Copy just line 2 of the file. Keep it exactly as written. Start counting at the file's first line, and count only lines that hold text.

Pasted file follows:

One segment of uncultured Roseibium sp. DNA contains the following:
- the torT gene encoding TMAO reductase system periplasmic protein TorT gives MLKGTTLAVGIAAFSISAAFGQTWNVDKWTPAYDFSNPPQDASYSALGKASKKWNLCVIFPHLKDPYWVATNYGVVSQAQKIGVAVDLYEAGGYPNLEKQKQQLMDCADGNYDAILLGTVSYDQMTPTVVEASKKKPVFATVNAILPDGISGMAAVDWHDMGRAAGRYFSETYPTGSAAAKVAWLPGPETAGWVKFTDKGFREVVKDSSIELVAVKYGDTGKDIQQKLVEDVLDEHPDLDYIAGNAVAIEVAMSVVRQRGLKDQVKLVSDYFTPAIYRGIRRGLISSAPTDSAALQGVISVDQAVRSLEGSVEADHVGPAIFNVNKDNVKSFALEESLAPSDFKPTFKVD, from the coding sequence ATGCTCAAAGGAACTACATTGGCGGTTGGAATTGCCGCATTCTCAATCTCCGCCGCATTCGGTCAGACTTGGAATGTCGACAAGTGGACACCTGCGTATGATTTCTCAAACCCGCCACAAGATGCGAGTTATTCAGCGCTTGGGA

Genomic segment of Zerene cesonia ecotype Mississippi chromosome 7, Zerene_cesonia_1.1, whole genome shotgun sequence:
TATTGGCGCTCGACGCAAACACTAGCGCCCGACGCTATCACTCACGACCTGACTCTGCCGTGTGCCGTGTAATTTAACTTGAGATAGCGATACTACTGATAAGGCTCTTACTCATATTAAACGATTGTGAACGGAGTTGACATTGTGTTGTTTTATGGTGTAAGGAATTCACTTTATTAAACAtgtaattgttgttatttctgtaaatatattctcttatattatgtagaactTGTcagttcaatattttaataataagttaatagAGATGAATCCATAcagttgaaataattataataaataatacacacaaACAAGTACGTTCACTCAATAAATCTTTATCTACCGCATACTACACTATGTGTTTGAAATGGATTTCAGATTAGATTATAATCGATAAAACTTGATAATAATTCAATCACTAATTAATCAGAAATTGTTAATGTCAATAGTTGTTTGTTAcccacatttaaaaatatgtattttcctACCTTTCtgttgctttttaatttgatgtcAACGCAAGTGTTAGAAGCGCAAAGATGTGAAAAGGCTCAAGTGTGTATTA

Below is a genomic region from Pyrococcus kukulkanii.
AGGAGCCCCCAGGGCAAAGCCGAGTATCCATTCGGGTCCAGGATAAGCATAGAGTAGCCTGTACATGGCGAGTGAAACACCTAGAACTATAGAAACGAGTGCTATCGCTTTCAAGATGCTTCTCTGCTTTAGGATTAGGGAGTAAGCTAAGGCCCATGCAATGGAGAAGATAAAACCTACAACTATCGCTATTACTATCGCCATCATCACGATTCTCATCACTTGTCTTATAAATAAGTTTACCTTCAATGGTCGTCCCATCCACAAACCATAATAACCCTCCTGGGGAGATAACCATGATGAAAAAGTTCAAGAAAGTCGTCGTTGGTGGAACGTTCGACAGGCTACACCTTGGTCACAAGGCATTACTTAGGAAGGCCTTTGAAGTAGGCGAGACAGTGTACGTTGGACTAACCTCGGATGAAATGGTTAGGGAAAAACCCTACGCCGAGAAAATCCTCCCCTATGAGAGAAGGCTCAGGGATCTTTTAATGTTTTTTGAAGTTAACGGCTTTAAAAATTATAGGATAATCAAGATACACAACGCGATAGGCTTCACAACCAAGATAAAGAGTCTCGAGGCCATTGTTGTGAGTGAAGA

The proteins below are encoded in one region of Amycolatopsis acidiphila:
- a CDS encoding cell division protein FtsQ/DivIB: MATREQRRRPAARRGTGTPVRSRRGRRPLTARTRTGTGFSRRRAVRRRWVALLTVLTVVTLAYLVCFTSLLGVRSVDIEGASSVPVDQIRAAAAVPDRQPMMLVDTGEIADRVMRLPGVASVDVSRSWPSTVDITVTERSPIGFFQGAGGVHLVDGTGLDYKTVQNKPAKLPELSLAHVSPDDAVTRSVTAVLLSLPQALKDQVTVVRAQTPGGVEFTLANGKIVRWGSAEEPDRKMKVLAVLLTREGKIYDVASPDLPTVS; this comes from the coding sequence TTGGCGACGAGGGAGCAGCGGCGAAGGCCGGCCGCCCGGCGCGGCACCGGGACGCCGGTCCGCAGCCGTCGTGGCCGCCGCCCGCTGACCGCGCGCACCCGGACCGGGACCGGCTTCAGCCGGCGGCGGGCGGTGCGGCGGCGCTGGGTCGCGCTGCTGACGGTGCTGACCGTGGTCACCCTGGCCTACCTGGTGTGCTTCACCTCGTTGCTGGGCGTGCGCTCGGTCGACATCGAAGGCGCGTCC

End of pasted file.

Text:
- the torT gene encoding TMAO reductase system periplasmic protein TorT gives MLKGTTLAVGIAAFSISAAFGQTWNVDKWTPAYDFSNPPQDASYSALGKASKKWNLCVIFPHLKDPYWVATNYGVVSQAQKIGVAVDLYEAGGYPNLEKQKQQLMDCADGNYDAILLGTVSYDQMTPTVVEASKKKPVFATVNAILPDGISGMAAVDWHDMGRAAGRYFSETYPTGSAAAKVAWLPGPETAGWVKFTDKGFREVVKDSSIELVAVKYGDTGKDIQQKLVEDVLDEHPDLDYIAGNAVAIEVAMSVVRQRGLKDQVKLVSDYFTPAIYRGIRRGLISSAPTDSAALQGVISVDQAVRSLEGSVEADHVGPAIFNVNKDNVKSFALEESLAPSDFKPTFKVD, from the coding sequence ATGCTCAAAGGAACTACATTGGCGGTTGGAATTGCCGCATTCTCAATCTCCGCCGCATTCGGTCAGACTTGGAATGTCGACAAGTGGACACCTGCGTATGATTTCTCAAACCCGCCACAAGATGCGAGTTATTCAGCGCTTGGGA